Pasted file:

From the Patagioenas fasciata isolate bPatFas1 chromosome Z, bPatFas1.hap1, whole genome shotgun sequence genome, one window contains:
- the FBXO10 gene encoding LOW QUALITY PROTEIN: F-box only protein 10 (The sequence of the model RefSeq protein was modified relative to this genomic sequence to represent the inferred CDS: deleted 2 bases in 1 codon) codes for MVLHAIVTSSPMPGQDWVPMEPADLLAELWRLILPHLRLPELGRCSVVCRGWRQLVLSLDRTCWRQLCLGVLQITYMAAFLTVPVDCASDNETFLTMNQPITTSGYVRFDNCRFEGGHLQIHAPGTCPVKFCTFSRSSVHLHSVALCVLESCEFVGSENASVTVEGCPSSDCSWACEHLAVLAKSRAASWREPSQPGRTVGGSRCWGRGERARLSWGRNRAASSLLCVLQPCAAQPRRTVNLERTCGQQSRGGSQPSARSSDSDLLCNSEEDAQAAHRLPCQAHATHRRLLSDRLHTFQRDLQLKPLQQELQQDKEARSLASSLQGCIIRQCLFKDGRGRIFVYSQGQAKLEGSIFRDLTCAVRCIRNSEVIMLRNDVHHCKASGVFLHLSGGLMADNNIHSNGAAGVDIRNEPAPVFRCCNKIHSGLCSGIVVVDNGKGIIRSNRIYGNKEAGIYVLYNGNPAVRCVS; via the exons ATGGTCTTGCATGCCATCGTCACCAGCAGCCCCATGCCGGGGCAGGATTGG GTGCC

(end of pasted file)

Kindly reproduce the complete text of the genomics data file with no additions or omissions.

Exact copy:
From the Patagioenas fasciata isolate bPatFas1 chromosome Z, bPatFas1.hap1, whole genome shotgun sequence genome, one window contains:
- the FBXO10 gene encoding LOW QUALITY PROTEIN: F-box only protein 10 (The sequence of the model RefSeq protein was modified relative to this genomic sequence to represent the inferred CDS: deleted 2 bases in 1 codon) codes for MVLHAIVTSSPMPGQDWVPMEPADLLAELWRLILPHLRLPELGRCSVVCRGWRQLVLSLDRTCWRQLCLGVLQITYMAAFLTVPVDCASDNETFLTMNQPITTSGYVRFDNCRFEGGHLQIHAPGTCPVKFCTFSRSSVHLHSVALCVLESCEFVGSENASVTVEGCPSSDCSWACEHLAVLAKSRAASWREPSQPGRTVGGSRCWGRGERARLSWGRNRAASSLLCVLQPCAAQPRRTVNLERTCGQQSRGGSQPSARSSDSDLLCNSEEDAQAAHRLPCQAHATHRRLLSDRLHTFQRDLQLKPLQQELQQDKEARSLASSLQGCIIRQCLFKDGRGRIFVYSQGQAKLEGSIFRDLTCAVRCIRNSEVIMLRNDVHHCKASGVFLHLSGGLMADNNIHSNGAAGVDIRNEPAPVFRCCNKIHSGLCSGIVVVDNGKGIIRSNRIYGNKEAGIYVLYNGNPAVRCVS; via the exons ATGGTCTTGCATGCCATCGTCACCAGCAGCCCCATGCCGGGGCAGGATTGG GTGCC